For some cities, the idea of handing the government reins to yet another economic lever may seem misguided or a recipe for waste. But the instinct to frame the role of government as one of regulation, bureaucracy, and red-tape is misplaced, according to Cheryl Chung, a Deputy Director at the Lee Kuan Yew School of Public Policy. “Government can play both a protective role by managing the risks that arise from emergent technology, and a facilitative role too by encouraging the growth of industry,” says Chung.

In Chung’s view, a balance of tensions between private enterprise and government will result in efficient and inclusive development of smart economic systems: “Networked governance means that everyone contributes to coming up with new and innovative solutions. The state can provide tools and create platforms for experimentation, which opens up space to allow other stakeholders to take a little initiative.”

Singapore is publicly testing nuTonomy’s self-driving taxis—the first in the world.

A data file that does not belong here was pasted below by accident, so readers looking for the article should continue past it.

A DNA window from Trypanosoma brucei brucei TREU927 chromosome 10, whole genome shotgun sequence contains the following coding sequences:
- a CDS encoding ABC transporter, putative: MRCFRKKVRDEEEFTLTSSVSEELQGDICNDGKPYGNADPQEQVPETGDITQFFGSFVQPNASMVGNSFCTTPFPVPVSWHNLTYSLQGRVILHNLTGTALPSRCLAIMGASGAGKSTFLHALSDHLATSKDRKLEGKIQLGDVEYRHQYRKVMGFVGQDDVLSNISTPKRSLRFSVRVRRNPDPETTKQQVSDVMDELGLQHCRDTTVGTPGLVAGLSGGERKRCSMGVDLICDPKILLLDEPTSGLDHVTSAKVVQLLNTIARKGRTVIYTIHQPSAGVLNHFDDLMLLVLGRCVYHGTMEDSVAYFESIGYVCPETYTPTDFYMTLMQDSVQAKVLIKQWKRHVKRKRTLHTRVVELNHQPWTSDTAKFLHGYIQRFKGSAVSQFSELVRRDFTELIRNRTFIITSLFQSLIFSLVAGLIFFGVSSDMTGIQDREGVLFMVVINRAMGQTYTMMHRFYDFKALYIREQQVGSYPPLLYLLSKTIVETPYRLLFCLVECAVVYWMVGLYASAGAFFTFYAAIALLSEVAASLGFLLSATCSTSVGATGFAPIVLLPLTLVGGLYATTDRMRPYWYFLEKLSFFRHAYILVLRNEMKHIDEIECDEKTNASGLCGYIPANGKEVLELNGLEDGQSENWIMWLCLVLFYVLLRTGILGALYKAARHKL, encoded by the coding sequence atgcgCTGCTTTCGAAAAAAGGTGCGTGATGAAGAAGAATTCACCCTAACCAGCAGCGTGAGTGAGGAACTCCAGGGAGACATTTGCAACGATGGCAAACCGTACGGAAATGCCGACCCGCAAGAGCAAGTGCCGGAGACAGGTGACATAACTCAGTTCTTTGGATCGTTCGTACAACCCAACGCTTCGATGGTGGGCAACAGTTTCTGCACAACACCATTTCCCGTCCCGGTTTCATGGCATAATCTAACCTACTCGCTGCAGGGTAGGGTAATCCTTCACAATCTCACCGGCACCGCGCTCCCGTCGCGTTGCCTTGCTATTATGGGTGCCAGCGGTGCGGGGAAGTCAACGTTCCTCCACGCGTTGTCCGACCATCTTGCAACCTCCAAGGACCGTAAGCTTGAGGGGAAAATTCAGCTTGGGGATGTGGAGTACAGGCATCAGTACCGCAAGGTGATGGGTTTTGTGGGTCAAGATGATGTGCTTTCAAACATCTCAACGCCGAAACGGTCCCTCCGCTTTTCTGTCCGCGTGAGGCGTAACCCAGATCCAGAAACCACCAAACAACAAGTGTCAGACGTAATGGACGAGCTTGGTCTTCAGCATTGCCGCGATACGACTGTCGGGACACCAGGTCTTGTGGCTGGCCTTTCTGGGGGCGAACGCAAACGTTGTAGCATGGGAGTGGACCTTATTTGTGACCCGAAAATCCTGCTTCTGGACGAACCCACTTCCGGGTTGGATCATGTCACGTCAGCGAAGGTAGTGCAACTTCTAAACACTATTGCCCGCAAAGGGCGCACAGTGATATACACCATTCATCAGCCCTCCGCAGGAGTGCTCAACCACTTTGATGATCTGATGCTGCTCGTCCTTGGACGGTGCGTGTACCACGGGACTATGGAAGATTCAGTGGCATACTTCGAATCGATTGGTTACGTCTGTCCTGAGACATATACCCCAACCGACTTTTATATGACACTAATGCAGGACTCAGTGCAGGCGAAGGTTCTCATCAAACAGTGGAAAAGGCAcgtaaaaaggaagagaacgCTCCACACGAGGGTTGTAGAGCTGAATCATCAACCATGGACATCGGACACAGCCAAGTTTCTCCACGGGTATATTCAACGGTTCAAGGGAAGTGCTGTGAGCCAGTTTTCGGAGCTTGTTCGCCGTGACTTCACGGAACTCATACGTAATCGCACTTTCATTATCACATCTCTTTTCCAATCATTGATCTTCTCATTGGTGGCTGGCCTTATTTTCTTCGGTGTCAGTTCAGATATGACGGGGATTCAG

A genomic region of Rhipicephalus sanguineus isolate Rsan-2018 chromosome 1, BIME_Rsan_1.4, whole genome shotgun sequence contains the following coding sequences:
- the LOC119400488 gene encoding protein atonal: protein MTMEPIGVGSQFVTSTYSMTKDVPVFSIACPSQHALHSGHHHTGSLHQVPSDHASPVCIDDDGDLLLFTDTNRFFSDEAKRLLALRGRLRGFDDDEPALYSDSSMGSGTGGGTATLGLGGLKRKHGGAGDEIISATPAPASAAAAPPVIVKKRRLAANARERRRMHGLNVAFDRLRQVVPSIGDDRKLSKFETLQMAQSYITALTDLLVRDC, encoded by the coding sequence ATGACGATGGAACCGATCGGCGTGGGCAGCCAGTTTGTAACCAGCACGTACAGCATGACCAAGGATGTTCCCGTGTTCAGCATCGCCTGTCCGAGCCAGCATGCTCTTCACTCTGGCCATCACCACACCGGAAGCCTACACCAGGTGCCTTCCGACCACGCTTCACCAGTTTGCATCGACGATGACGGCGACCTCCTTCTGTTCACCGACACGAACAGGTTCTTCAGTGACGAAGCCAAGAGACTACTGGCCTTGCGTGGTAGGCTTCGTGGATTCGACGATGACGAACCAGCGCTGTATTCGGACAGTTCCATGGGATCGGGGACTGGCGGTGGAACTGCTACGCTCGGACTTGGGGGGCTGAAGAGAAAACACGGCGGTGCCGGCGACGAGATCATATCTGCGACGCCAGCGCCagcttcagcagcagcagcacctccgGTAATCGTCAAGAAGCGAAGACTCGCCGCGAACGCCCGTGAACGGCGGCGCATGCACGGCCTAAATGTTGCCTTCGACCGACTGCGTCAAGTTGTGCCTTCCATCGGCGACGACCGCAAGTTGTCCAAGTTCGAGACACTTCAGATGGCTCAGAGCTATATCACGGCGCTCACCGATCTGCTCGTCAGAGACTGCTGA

Singapore’s early foray into autonomous vehicle adoption is a good example of this idea in action. The government has helped the city get ahead by greenlighting private sector and academic trials, crafting supportive legislation, and building up the IoT infrastructure needed for edge device driverless tech.

For other cities, a smart economy means adopting supportive policy measures to grow next generation jobs and industries. In practice, this translates into funding and tax incentives to attract promising start-ups, venture capitalists, accelerators, and coworking spaces. The idea is to seed an ecosystem that might one day grow into a reliable economic engine in its own right.

While many smart cities have struggled with romantic quests to replicate the magic of Silicon Valley, tangible results can be seen in specialist hubs like Shenzhen’s hardware hub, and FinTech clusters in London and Hong Kong. Emerging data tools can support these new economic ecosystems by helping policymakers analyze and refine their regulatory and commercial strategies at a more immediate pace and granular scale.